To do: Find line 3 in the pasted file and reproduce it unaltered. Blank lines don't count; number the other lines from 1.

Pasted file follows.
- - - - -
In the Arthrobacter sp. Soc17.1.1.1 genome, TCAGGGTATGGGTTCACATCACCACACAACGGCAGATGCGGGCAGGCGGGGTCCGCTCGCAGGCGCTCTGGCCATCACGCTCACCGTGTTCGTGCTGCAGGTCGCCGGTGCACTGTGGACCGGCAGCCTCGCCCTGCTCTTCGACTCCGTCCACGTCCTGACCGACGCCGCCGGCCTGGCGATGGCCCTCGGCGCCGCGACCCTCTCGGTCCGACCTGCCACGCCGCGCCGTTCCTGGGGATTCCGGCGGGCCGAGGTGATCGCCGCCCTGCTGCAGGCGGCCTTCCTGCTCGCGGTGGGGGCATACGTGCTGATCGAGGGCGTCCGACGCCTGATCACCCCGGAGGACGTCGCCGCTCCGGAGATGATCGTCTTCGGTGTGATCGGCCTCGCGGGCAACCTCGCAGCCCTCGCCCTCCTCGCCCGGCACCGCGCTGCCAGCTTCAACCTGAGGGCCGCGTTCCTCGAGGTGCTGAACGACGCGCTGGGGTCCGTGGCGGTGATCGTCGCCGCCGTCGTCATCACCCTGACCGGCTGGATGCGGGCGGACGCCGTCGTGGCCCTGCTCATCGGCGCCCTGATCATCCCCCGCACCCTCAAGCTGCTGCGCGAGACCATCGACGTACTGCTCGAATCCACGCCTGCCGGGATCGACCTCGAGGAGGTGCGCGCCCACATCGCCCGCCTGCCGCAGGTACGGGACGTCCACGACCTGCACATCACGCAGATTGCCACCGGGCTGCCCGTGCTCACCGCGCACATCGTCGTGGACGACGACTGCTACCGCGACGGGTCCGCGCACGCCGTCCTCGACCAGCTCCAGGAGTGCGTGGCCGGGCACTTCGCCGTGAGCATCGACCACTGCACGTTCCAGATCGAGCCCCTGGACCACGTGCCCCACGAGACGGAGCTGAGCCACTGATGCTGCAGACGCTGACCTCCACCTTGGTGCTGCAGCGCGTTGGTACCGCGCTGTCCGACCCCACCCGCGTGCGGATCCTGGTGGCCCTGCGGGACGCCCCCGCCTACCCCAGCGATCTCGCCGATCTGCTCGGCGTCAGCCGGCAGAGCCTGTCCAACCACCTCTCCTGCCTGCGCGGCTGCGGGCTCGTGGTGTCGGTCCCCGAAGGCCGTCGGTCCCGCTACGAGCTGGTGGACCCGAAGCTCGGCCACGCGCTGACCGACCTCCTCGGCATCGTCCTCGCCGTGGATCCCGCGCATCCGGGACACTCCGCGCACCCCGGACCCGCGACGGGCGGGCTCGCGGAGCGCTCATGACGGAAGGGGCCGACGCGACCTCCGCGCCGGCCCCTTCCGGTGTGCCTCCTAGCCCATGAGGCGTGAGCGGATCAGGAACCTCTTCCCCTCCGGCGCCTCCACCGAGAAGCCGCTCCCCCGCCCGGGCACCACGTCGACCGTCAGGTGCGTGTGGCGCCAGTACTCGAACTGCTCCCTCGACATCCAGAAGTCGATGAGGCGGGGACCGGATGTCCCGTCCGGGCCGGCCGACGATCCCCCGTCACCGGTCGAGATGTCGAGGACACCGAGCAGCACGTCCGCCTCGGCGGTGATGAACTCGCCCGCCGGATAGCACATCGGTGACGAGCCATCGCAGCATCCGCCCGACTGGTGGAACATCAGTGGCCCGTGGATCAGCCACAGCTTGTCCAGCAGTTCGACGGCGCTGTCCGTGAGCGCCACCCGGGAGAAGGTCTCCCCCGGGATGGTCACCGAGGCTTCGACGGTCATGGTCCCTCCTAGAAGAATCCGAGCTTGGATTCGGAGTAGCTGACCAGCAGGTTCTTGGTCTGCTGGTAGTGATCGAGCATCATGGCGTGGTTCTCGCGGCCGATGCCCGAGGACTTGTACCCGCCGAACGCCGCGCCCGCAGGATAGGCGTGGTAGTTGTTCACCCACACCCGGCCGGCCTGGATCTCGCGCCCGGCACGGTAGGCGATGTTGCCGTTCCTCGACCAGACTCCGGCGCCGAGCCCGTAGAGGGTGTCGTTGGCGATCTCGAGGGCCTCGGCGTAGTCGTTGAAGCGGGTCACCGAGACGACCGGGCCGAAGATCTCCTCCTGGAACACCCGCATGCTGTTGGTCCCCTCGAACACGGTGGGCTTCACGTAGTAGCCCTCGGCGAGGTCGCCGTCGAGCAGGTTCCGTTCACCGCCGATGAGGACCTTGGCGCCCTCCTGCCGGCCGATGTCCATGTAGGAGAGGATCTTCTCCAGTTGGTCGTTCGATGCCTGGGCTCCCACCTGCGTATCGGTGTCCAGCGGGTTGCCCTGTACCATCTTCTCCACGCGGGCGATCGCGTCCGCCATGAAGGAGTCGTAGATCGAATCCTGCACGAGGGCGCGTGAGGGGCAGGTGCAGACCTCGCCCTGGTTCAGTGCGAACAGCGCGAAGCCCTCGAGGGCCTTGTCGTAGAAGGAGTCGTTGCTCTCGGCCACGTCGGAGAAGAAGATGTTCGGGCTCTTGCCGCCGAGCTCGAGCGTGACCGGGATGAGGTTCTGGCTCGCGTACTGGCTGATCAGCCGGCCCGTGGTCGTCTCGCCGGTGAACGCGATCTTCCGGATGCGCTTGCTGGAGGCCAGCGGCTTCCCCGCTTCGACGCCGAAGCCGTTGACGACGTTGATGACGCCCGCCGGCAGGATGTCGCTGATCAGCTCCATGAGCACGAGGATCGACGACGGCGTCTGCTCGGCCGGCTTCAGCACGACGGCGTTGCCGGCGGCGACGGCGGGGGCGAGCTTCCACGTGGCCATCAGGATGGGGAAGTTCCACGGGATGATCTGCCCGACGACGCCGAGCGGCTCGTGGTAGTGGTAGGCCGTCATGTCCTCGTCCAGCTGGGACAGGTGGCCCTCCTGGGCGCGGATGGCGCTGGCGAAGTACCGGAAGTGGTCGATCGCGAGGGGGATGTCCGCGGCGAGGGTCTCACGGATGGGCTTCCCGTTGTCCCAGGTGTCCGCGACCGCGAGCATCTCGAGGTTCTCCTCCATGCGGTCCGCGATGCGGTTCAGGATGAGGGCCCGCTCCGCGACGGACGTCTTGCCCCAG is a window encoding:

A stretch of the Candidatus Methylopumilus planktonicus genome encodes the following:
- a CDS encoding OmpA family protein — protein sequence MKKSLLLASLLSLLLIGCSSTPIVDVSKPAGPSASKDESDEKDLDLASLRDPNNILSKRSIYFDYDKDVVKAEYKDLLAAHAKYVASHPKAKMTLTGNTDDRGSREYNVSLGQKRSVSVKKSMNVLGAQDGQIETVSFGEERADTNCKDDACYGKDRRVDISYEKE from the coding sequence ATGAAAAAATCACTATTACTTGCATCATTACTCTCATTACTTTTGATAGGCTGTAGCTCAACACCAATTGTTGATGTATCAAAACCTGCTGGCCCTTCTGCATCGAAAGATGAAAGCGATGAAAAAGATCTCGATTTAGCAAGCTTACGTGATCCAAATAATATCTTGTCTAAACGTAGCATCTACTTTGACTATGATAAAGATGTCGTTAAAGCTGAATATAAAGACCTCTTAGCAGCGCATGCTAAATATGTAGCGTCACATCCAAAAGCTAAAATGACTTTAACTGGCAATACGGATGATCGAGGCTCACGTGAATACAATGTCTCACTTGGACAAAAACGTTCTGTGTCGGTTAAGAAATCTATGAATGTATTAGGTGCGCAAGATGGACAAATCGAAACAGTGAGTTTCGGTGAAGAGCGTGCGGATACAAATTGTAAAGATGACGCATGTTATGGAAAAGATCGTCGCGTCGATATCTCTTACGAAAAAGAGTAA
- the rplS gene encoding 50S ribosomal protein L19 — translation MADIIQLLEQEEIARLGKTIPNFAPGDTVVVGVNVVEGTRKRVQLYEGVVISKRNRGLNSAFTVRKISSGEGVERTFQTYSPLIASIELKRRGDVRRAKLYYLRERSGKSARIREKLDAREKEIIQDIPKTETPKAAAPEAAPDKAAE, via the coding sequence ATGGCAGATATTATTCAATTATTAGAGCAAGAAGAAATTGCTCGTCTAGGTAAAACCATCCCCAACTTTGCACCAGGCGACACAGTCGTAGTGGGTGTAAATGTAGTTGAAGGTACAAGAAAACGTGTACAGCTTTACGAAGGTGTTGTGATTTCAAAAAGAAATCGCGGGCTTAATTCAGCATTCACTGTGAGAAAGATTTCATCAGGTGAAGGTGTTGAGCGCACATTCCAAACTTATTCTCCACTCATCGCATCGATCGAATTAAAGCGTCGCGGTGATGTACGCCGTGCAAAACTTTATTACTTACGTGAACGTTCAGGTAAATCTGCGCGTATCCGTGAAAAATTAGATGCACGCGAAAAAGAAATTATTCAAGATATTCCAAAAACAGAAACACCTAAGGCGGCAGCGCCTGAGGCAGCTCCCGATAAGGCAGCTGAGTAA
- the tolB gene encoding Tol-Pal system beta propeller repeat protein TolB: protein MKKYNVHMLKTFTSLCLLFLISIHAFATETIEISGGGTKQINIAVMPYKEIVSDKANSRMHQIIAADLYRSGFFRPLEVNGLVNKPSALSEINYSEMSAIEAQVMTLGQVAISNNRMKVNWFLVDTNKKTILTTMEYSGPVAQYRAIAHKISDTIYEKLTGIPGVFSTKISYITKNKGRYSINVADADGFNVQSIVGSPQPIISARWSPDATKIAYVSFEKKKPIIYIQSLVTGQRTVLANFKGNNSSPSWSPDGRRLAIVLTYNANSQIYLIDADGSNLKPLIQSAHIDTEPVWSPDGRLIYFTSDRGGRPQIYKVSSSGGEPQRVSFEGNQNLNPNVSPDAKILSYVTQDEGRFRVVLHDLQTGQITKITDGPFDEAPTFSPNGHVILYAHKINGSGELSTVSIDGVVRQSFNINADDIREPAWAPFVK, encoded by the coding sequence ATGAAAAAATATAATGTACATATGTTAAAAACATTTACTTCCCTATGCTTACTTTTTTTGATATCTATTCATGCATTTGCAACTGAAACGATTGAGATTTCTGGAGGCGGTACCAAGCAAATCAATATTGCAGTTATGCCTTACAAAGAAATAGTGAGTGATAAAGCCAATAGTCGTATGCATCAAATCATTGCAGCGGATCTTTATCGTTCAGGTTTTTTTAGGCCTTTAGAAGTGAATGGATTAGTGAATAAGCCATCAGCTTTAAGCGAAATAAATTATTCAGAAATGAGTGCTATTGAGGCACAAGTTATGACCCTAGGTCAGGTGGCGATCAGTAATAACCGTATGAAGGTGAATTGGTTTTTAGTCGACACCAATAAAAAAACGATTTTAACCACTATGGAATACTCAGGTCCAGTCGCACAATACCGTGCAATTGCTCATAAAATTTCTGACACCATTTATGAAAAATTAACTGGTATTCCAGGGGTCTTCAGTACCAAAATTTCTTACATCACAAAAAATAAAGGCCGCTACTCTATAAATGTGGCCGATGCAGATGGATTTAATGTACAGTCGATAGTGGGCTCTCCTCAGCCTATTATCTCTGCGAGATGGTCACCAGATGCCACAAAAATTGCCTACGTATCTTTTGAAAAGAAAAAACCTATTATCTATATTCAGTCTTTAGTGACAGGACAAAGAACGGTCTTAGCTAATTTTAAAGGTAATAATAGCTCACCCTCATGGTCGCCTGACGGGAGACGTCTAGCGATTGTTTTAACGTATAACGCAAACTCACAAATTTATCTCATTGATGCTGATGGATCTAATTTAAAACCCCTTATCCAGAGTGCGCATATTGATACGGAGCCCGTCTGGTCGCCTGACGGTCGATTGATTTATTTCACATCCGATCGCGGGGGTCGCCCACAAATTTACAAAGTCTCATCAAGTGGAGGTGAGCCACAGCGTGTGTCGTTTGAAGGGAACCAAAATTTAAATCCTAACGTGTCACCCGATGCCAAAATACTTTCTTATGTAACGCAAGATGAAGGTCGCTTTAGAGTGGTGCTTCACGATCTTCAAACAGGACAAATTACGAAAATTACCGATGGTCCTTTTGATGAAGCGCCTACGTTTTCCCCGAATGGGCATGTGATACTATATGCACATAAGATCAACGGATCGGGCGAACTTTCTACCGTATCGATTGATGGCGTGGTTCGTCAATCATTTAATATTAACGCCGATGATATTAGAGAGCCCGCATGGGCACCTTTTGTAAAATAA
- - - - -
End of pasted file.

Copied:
- a CDS encoding OmpA family protein — protein sequence MKKSLLLASLLSLLLIGCSSTPIVDVSKPAGPSASKDESDEKDLDLASLRDPNNILSKRSIYFDYDKDVVKAEYKDLLAAHAKYVASHPKAKMTLTGNTDDRGSREYNVSLGQKRSVSVKKSMNVLGAQDGQIETVSFGEERADTNCKDDACYGKDRRVDISYEKE from the coding sequence ATGAAAAAATCACTATTACTTGCATCATTACTCTCATTACTTTTGATAGGCTGTAGCTCAACACCAATTGTTGATGTATCAAAACCTGCTGGCCCTTCTGCATCGAAAGATGAAAGCGATGAAAAAGATCTCGATTTAGCAAGCTTACGTGATCCAAATAATATCTTGTCTAAACGTAGCATCTACTTTGACTATGATAAAGATGTCGTTAAAGCTGAATATAAAGACCTCTTAGCAGCGCATGCTAAATATGTAGCGTCACATCCAAAAGCTAAAATGACTTTAACTGGCAATACGGATGATCGAGGCTCACGTGAATACAATGTCTCACTTGGACAAAAACGTTCTGTGTCGGTTAAGAAATCTATGAATGTATTAGGTGCGCAAGATGGACAAATCGAAACAGTGAGTTTCGGTGAAGAGCGTGCGGATACAAATTGTAAAGATGACGCATGTTATGGAAAAGATCGTCGCGTCGATATCTCTTACGAAAAAGAGTAA